The strategies and decisions agreed in Doha, Monterrey, and Johannesburg set out a framework for fighting poverty and achieving the internationally agreed goals of the Millennium Declaration, based on countries pursuing sound policies and good governance, combined with stronger international cooperation and support. We met today to assess progress based on the first Global MonitoringReport. Wewel-comed the report, which provides a good basis for our yearly review. Building on this work, future reports should focus on the agenda of monitorable actions in the identified priority areas in order to reinforce accountabilities and enhance cooperation among all development partners.
We recognize that there has been progress on many fronts, including significant reforms undertaken by developing countries and important gains in reducing income poverty. However, we are very concerned that, based on current trends, most Millennium Development Goals (MDGs) will not be met by most developing countries, particularly in sub-Saharan Africa. All parties, developing and developed countries and the international institutions, must urgently enhance concerted action to accelerate progress toward these goals.
Sustainable and inclusive growth needs to be accelerated in many developing countries, in particular through improving the enabling climate for private sector activity; strengthening reforms, capacity, and focus on results in public institutions and improving the quality of governance; scaling up effective investment in infrastructure; and ensuring access to health care, education, and other basic social services and fighting the HIV/AIDS epidemic.
Specific priorities must be determined at the country level in the context of country-owned and -monitored development strategies, as reflected in the Poverty Reduction Strategy Papers in the case of low-income countries and respective national strategy frameworks in middle-income countries. We look forward to reviewing progress on the Bank’s efforts to enhance its support for development in middle-income countries at a future meeting. Given the cen-trality of faster and more equitable economic growth for making greater progress on the MDGs, we welcomed the efforts of the Bank to support stronger investment climates in developing countries, and we intend to discuss improving the climate for private sector activity at our next meeting. As we have noted previously, infrastructure investment within the right policy environment makes a fundamental contribution to economic growth and achievement of the MDGs. The implementation of the infrastructure action plan of the Bank has been reviewed by the Board of Directors, and we look forward to a discussion on progress at our next meeting.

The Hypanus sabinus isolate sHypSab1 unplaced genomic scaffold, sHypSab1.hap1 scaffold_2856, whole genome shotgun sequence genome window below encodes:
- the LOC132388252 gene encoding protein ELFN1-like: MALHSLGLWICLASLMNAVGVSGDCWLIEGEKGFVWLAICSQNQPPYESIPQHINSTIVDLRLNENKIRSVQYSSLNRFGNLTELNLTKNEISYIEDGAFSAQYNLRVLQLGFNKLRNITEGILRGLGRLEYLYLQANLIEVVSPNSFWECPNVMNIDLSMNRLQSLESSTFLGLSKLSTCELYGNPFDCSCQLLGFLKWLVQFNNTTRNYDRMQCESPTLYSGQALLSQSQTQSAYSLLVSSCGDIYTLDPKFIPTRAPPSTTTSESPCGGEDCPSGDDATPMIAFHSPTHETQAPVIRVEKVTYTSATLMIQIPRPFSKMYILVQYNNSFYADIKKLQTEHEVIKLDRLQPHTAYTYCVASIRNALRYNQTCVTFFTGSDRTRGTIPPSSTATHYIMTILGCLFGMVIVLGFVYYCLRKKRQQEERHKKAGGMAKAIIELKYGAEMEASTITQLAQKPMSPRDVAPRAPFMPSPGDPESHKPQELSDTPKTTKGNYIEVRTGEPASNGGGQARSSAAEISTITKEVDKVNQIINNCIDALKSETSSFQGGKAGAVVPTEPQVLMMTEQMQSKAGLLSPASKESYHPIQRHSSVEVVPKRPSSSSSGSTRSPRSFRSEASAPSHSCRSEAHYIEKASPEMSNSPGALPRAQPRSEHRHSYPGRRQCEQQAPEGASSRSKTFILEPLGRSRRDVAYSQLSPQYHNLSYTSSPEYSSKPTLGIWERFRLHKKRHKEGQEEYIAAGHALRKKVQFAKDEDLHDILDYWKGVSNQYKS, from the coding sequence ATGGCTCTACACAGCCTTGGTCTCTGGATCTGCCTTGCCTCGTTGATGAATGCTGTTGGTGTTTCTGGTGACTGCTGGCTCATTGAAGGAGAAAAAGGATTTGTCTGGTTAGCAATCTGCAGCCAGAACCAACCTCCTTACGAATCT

Developed countries must meet their commitments to help accelerate progress. Sustaining stable, balanced, and strong growth in the global economy is a prerequisite. Ensuring a successful, prodevelopment, and timely outcome to the Doha Development Agenda is critical to global growth and the economic prospects of developing countries. We stressed our commitment to a constructive and determined effort to move the multilateral trade agenda forward. We again stressed that it is essential for developed countries to do more to liberalize their markets and eliminate trade distorting subsidies, including in the areas of agriculture, textiles, and clothing, which are of particular importance for developing countries. At the same time, we emphasized the importance of trade facilitation and liberalization efforts in developing countries. We welcomed the Bank’s continuing efforts to promote trade facilitation and the Integrated Framework, as well as the IMF’s recently adopted Trade Integration Mechanism, which will provide additional support and assurances to developing countries as they integrate further into the global trading system. We also urged continued efforts to tailor Bank lending activities to support capacity building and country-owned trade initiatives. We noted the growing importance of migration and, with it, workers’ remittances and called for further work to improve understanding of their determinants and to create a supportive environment to enhance their development impact.
More aid is also required. It should be predictable, timely, long term, and more effective. We urged developed countries that have not done so to make concrete efforts toward the target of 0.7 percent of GNP as official development assistance. A substantial and timely agreement on the funding of the International Development Association (IDA) will be a critical affirmation of our commitment to mobilize the resources for our support for strong, results-oriented action by partners in the poorest countries.